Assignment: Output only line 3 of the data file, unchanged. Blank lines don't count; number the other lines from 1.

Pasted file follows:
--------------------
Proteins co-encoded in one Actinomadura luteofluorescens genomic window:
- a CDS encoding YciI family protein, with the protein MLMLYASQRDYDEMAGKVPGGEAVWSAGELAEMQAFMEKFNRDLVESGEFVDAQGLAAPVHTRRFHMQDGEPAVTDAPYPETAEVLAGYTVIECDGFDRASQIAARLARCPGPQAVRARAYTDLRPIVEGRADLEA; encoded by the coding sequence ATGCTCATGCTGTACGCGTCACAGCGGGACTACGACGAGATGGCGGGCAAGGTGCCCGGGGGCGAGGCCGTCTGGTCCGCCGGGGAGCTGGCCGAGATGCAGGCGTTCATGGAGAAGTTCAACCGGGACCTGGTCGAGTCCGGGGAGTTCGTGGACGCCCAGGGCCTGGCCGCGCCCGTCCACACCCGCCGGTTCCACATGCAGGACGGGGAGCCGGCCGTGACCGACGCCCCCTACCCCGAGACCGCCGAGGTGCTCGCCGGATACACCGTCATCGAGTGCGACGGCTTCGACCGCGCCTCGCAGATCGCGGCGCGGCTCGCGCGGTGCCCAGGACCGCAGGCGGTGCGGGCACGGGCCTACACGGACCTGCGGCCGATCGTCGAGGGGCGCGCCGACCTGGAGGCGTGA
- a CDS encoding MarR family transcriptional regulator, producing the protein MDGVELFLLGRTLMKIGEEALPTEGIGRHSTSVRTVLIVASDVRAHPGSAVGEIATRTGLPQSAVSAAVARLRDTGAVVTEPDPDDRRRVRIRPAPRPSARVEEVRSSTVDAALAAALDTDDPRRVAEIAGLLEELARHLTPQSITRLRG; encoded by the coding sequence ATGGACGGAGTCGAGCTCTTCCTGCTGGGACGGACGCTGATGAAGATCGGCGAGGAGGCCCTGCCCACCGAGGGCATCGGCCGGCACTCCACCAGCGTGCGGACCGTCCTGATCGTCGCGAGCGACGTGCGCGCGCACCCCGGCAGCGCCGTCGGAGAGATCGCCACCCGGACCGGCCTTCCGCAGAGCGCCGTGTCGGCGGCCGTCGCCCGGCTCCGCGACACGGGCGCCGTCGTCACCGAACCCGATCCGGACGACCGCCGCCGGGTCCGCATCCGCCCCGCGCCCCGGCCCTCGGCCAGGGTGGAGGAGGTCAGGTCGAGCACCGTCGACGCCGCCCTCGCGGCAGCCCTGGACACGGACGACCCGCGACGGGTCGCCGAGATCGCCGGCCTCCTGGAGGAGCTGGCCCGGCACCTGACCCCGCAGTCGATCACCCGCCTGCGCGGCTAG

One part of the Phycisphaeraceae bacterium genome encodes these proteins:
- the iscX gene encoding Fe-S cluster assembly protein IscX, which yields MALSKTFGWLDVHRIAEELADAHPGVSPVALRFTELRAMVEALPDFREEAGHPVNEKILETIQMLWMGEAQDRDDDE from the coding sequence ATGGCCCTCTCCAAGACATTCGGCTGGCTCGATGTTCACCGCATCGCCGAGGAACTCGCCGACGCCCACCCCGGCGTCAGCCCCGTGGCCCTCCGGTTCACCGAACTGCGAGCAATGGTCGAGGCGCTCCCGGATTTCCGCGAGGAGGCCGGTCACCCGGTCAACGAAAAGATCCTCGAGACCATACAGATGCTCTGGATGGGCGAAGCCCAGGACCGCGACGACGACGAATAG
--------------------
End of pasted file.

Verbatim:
- a CDS encoding MarR family transcriptional regulator, producing the protein MDGVELFLLGRTLMKIGEEALPTEGIGRHSTSVRTVLIVASDVRAHPGSAVGEIATRTGLPQSAVSAAVARLRDTGAVVTEPDPDDRRRVRIRPAPRPSARVEEVRSSTVDAALAAALDTDDPRRVAEIAGLLEELARHLTPQSITRLRG; encoded by the coding sequence ATGGACGGAGTCGAGCTCTTCCTGCTGGGACGGACGCTGATGAAGATCGGCGAGGAGGCCCTGCCCACCGAGGGCATCGGCCGGCACTCCACCAGCGTGCGGACCGTCCTGATCGTCGCGAGCGACGTGCGCGCGCACCCCGGCAGCGCCGTCGGAGAGATCGCCACCCGGACCGGCCTTCCGCAGAGCGCCGTGTCGGCGGCCGTCGCCCGGCTCCGCGACACGGGCGCCGTCGTCACCGAACCCGATCCGGACGACCGCCGCCGGGTCCGCATCCGCCCCGCGCCCCGGCCCTCGGCCAGGGTGGAGGAGGTCAGGTCGAGCACCGTCGACGCCGCCCTCGCGGCAGCCCTGGACACGGACGACCCGCGACGGGTCGCCGAGATCGCCGGCCTCCTGGAGGAGCTGGCCCGGCACCTGACCCCGCAGTCGATCACCCGCCTGCGCGGCTAG